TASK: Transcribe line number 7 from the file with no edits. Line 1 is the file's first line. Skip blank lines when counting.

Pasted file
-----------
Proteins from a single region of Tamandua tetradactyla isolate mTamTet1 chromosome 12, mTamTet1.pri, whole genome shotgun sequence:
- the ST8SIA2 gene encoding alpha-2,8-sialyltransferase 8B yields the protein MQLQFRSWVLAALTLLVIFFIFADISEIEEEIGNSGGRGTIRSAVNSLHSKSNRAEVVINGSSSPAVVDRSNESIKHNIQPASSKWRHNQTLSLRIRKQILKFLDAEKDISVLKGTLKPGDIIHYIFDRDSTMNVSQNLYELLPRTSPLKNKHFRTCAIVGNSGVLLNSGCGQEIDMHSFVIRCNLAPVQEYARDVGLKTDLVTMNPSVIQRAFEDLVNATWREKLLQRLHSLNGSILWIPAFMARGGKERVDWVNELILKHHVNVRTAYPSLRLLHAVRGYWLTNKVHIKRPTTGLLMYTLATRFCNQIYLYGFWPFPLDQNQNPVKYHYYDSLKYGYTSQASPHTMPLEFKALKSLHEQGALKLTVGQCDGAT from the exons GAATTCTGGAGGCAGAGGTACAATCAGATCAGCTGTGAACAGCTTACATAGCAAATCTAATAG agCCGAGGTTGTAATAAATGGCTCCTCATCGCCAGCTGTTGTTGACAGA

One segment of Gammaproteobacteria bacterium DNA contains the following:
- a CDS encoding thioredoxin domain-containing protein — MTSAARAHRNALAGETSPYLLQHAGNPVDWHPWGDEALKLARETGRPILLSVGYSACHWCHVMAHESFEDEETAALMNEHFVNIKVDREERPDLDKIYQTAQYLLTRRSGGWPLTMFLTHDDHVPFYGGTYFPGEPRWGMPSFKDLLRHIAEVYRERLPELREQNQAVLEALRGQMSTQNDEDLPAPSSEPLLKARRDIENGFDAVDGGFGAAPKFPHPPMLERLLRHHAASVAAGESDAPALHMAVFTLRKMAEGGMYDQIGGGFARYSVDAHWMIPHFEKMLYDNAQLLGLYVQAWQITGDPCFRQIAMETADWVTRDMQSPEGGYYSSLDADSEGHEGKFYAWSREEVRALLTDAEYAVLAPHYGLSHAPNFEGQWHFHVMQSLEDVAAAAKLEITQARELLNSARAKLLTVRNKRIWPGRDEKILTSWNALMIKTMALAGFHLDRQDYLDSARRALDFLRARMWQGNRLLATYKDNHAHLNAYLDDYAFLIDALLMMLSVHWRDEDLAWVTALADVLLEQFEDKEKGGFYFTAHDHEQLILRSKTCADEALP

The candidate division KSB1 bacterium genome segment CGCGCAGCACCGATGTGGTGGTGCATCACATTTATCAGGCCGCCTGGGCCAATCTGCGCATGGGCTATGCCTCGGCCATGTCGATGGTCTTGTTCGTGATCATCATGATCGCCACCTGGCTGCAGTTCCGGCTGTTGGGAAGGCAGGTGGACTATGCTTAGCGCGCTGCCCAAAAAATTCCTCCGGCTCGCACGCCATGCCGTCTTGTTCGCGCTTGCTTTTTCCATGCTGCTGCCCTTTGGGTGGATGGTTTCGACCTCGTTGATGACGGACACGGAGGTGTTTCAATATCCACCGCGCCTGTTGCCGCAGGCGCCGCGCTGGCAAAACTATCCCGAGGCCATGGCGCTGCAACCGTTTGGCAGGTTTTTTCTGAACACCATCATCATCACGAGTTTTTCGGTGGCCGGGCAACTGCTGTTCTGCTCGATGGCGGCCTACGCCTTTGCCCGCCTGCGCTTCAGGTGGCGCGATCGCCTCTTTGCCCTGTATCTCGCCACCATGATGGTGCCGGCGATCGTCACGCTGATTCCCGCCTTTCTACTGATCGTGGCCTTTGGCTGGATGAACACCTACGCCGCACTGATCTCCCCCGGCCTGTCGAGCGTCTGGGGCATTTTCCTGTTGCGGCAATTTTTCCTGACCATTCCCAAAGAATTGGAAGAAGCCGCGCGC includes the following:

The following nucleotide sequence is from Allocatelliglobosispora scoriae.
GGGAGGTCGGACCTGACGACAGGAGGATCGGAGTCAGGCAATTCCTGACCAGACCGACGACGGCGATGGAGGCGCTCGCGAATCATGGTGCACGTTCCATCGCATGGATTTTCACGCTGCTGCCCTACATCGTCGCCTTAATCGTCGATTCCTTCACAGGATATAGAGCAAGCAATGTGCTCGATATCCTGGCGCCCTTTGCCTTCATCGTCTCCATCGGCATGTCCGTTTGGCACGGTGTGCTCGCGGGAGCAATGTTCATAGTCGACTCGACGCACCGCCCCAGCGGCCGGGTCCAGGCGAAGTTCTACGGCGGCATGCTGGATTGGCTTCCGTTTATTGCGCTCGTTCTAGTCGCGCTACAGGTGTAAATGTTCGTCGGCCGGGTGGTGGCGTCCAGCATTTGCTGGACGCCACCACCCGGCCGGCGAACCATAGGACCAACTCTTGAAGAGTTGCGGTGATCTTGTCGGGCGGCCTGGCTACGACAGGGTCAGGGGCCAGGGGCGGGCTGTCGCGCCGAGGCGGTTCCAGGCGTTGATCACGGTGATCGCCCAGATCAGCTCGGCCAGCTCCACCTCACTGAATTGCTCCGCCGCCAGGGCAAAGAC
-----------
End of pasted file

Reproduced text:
GGGAGGTCGGACCTGACGACAGGAGGATCGGAGTCAGGCAATTCCTGACCAGACCGACGACGGCGATGGAGGCGCTCGCGAATCATGGTGCACGTTCCATCGCATGGATTTTCACGCTGCTGCCCTACATCGTCGCCTTAATCGTCGATTCCTTCACAGGATATAGAGCAAGCAATGTGCTCGATATCCTGGCGCCCTTTGCCTTCATCGTCTCCATCGGCATGTCCGTTTGGCACGGTGTGCTCGCGGGAGCAATGTTCATAGTCGACTCGACGCACCGCCCCAGCGGCCGGGTCCAGGCGAAGTTCTACGGCGGCATGCTGGATTGGCTTCCGTTTATTGCGCTCGTTCTAGTCGCGCTACAGGTGTAAATGTTCGTCGGCCGGGTGGTGGCGTCCAGCATTTGCTGGACGCCACCACCCGGCCGGCGAACCATAGGACCAACTCTTGAAGAGTTGCGGTGATCTTGTCGGGCGGCCTGGCTACGACAGGGTCAGGGGCCAGGGGCGGGCTGTCGCGCCGAGGCGGTTCCAGGCGTTGATCACGGTGATCGCCCAGATCAGCTCGGCCAGCTCCACCTCACTGAATTGCTCCGCCGCCAGGGCAAAGAC